Now, Voyager: John Crowley’s Brooklyn
“Sometimes it’s nice to be in a place where everybody doesn’t know your auntie,” her heavily made up, peroxided cabin mate tells unadorned Eilis Lacey (Saoirse Ronan) on the latter’s maiden crossing from Ireland to the US. It is 1952. Eilis is headed to Brooklyn, home to thousands of Irish immigrants. Having made the trip before (and hardly a maiden), the brassy young woman offers advice on comportment at immigration to avoid quarantine and other hazards. She proceeds to decorate the face of the pasty girl, a withdrawn naif who insists on not ending up resembling a trollop. “Looking like a tart won’t be a problem,” the self-appointed Henrietta Higgins assures her, implying inherent blandness on the part of the unworldly girl and perhaps a bit of her own street cred.
In the deeply affecting Brooklyn, a British/Canadian/Irish coproduction directed by Irish-born John Crowley (Boy A), Eilis embarks on a picaresque journey from her home village of Enniscorthy, County Wexford, in southeast Ireland — which just happens to be the birthplace of the source novel’s masterful author, Colm Tóibín. The trip is a hodgepodge of anomalies. She comes across both light humor and serious, perhaps religiously-rooted empathy; prim behavior and verbal putdowns, which, no matter how bitchy, reflect a cultural penchant for colorful language; nostalgia and attachment; deep melancholy and glib joyfulness; and encounters with the poor and uneducated as well as the sophisticated and privileged.
The brew rings as Irish as the striking Celtic crosses that dot her town’s cemetery. Oppositions enrich the dramatic impact of the transformative process the clueless Eilis undergoes in under a year from her solo embarkation in windowless steerage through a series of disheartening, seemingly insurmountable obstacles and unanticipated breakthroughs on the path to unconscious reinvention.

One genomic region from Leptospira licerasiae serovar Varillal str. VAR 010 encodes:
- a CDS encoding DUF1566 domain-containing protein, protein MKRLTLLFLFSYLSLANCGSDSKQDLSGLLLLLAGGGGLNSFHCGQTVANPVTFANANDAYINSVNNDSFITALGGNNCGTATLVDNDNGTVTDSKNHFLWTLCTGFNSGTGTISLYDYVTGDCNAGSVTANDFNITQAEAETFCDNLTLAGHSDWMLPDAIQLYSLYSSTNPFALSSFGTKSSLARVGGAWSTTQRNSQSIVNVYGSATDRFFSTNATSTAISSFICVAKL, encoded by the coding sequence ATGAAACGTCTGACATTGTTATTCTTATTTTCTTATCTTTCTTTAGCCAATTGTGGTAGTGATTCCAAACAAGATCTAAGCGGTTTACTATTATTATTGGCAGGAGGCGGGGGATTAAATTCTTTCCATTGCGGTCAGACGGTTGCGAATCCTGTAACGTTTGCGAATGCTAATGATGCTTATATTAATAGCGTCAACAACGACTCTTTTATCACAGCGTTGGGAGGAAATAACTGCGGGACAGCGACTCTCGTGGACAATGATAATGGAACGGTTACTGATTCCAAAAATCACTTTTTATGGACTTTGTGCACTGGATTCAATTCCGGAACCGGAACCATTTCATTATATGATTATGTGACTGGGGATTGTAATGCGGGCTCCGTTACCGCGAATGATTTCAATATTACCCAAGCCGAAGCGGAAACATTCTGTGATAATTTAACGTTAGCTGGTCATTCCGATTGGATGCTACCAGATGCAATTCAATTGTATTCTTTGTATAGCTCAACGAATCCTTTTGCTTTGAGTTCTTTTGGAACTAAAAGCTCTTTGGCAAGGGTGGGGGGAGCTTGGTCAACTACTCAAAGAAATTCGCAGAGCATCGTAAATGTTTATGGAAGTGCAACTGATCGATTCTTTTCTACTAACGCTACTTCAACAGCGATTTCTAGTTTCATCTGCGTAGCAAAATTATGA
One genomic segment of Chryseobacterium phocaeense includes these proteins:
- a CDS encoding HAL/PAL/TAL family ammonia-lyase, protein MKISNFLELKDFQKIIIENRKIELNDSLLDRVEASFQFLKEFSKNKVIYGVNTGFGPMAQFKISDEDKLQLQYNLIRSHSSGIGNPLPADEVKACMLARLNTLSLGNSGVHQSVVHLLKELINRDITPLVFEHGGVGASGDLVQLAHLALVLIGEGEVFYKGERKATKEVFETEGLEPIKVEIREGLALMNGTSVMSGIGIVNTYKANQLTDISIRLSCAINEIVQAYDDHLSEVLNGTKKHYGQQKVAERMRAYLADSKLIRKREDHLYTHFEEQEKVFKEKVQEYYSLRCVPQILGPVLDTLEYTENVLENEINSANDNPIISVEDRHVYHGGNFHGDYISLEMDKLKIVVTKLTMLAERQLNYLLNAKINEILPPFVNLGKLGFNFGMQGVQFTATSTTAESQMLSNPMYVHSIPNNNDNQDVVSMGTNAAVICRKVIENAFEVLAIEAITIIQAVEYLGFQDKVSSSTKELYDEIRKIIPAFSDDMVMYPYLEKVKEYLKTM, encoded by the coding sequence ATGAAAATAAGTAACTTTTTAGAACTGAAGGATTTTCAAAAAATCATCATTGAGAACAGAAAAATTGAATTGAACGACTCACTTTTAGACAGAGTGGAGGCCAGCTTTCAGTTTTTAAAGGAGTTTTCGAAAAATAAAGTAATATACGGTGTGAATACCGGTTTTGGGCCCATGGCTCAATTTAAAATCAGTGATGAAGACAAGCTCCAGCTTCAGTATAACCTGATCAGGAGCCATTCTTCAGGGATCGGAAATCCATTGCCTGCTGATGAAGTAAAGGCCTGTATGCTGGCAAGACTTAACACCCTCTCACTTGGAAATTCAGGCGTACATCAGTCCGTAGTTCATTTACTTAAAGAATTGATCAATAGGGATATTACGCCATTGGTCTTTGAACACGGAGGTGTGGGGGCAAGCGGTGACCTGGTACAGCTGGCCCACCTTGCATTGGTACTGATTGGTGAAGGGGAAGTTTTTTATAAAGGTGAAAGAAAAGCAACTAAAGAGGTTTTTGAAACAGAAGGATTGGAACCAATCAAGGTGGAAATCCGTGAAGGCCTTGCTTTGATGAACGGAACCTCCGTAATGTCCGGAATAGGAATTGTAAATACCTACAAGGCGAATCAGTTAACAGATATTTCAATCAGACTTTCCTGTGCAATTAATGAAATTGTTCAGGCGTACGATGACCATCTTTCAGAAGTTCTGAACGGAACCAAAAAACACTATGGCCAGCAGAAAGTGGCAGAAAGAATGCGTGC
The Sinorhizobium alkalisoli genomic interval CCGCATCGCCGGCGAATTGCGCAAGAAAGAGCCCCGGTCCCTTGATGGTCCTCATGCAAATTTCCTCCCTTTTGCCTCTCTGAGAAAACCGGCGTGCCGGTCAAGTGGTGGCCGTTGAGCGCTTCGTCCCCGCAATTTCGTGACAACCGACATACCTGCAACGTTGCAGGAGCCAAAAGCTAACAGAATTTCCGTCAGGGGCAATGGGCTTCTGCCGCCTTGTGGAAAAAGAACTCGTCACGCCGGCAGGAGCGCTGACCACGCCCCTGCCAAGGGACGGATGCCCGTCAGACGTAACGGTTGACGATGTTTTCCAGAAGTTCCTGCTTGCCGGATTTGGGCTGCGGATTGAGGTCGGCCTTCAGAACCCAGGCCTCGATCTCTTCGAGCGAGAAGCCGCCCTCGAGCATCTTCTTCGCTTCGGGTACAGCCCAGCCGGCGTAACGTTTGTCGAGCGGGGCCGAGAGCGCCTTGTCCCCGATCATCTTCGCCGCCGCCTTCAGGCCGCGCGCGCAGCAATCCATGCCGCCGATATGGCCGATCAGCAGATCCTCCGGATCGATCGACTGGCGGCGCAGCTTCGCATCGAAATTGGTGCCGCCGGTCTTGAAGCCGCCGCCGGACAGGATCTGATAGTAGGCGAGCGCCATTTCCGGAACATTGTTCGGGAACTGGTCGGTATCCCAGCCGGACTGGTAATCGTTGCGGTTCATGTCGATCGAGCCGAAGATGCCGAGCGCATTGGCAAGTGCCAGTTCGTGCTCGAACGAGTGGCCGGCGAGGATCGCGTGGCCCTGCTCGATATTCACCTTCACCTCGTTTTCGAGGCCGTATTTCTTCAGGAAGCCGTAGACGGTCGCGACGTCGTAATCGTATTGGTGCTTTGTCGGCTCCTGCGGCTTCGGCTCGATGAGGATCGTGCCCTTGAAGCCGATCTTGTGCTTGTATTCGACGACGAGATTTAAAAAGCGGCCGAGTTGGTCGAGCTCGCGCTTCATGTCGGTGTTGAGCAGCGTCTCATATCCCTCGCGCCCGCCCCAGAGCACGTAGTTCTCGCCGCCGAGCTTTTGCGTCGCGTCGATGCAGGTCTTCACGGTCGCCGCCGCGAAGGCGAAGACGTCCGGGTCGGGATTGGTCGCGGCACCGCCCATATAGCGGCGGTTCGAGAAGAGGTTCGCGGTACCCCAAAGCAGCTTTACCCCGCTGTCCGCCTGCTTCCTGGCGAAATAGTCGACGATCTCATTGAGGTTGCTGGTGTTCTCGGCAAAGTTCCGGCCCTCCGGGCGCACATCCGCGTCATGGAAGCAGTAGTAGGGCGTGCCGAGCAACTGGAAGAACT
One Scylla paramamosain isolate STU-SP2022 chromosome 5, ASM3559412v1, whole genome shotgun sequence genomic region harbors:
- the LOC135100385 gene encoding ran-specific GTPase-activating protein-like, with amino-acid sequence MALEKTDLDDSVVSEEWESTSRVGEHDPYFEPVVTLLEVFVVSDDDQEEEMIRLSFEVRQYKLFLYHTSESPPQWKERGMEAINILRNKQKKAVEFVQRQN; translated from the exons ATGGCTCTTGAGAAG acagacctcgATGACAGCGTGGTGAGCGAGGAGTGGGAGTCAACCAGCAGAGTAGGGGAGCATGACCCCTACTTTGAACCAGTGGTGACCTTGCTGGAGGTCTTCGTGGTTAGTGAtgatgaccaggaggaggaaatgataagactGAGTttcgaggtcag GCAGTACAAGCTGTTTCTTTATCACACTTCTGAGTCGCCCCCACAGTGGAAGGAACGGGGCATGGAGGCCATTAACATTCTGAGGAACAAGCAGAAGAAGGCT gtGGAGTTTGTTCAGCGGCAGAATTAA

The gist of the story is that Eilis’s doomed bookkeeper sister Rose (Fiona Glascott) has quietly arranged passage, a job, and a place to live for her in the titular borough, with the help of kindly Father Flood (Jim Broadbent), who lives there. After informing her Wicked Witch of a boss, Miss Kelly (Brid Brennan), that she is off to America, the cruel but not incorrect woman reprimands her. “Mothers are always being left behind in this country. Rose will be looking after your mother for the rest of her life. It’s all over for Rose.” The seeds are sewn for potent guilt later on.
Having arrived at her destination, Eilis is lonely and miserable in a boarding house full of gossipy girls who have already learned the ropes. She begins work, selling women’s notions in a large, luxe department store. The tight sisters keep in touch obsessively though detailed letters read in voiceover, conveniently using exposition to short-circuit setting up multiple scenes.
At a chaste church social, Eilis meets a sweet, handsome, amusing Italian-American, Tony Fiorello (Emory Cohen), a working-class plumber shyer than she. His absolute devotion to her is comforting. The budding relationship changes her perspective. She dresses better, sculpts her hair. Conspicuous white-framed sunglasses becomes the emblem of her crossover into cool. For the first time, she is at ease chatting with customers and relaxing at the dinner table at her residence. Newly motivated, she enrolls in a night course in accounting.
Just as things are looking up, family tragedy calls her back, temporarily, to Ireland. While consoling her devastated mother (Jane Brennan), ostensibly for a few weeks, she is courted by “the most eligible bachelor in town,” Jim Farrell (Domhnall Gleeson, son of Brendan), the only child of wealthy parents and a gentleman with the patience of Job. She even accepts a stopgap bookkeeping position in this financially stagnant town.
Eilis begins to view the village with different eyes. The wedding of her best friend Nancy (Eileen O’Higgins) contributes to the allure of a settled relationship. That she and Tony got hitched just before she left New York presents a problem. So do Mum’s unending complaints about own impending solitude. Torn over where she belongs, her familial obligations, and which man is right, she waffles about returning.
Nosy, negative Miss Kelly goes back into action, her insidious verbiage a thinly veiled threat and the catalyst for Eilis’s breaking out of a self-centered state of inertia. It makes the choice between small-town vulnerability and urban anonymity prudent but also easier. Maybe I’m reading too much into it, and this is not The Magdalene Sisters, but her unexpected reaction is a willful act of anti-authoritarianism, a rejection of abusive power for its own sake. I won’t give away the ending, but it jerks the tears. I’ll bet stone-hearted Oscar Wilde would cry.